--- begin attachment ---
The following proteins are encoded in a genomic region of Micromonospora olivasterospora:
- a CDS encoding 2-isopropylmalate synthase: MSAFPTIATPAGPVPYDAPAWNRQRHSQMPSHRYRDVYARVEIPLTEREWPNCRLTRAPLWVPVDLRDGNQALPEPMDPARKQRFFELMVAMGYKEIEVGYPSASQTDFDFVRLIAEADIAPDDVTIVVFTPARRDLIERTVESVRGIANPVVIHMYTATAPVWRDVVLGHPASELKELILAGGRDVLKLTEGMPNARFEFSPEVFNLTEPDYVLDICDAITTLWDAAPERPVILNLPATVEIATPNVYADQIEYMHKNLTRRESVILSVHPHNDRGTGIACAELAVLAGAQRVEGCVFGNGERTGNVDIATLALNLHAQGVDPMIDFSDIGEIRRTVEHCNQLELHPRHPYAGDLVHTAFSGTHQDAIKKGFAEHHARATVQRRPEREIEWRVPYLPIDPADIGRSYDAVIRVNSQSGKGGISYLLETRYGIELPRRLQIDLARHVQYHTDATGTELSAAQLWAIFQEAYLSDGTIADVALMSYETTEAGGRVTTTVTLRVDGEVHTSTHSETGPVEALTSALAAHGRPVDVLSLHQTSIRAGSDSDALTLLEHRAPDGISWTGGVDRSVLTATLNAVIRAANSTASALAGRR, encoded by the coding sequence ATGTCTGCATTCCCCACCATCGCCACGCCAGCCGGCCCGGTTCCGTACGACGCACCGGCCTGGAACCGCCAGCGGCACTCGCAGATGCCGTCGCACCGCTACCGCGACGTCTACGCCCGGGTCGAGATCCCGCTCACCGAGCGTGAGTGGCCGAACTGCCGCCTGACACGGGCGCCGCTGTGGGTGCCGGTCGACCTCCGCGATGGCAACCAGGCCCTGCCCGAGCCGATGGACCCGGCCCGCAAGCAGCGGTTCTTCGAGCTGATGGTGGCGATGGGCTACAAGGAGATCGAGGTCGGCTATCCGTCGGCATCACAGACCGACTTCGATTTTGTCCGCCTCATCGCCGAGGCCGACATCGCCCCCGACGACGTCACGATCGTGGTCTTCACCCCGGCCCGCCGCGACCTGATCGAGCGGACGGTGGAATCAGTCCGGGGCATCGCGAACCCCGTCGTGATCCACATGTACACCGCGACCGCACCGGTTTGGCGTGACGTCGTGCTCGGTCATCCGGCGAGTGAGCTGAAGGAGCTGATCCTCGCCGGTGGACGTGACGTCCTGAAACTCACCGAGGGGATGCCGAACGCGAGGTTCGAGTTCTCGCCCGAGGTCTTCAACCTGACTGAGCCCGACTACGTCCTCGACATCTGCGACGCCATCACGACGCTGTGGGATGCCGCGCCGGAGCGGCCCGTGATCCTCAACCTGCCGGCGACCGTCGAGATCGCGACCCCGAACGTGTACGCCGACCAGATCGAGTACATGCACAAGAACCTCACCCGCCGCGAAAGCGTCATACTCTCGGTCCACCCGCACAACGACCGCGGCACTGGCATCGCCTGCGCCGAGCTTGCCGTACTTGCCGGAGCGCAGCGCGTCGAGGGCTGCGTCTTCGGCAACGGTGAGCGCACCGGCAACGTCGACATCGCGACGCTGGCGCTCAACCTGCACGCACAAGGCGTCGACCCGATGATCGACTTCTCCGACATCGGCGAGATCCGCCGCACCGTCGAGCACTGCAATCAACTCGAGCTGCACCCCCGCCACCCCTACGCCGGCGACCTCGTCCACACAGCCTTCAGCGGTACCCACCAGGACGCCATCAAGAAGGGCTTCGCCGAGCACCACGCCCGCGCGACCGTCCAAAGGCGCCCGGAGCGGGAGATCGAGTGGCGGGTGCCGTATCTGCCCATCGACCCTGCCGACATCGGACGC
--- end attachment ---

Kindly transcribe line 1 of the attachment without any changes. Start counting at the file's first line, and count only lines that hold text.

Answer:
The following proteins are encoded in a genomic region of Micromonospora olivasterospora: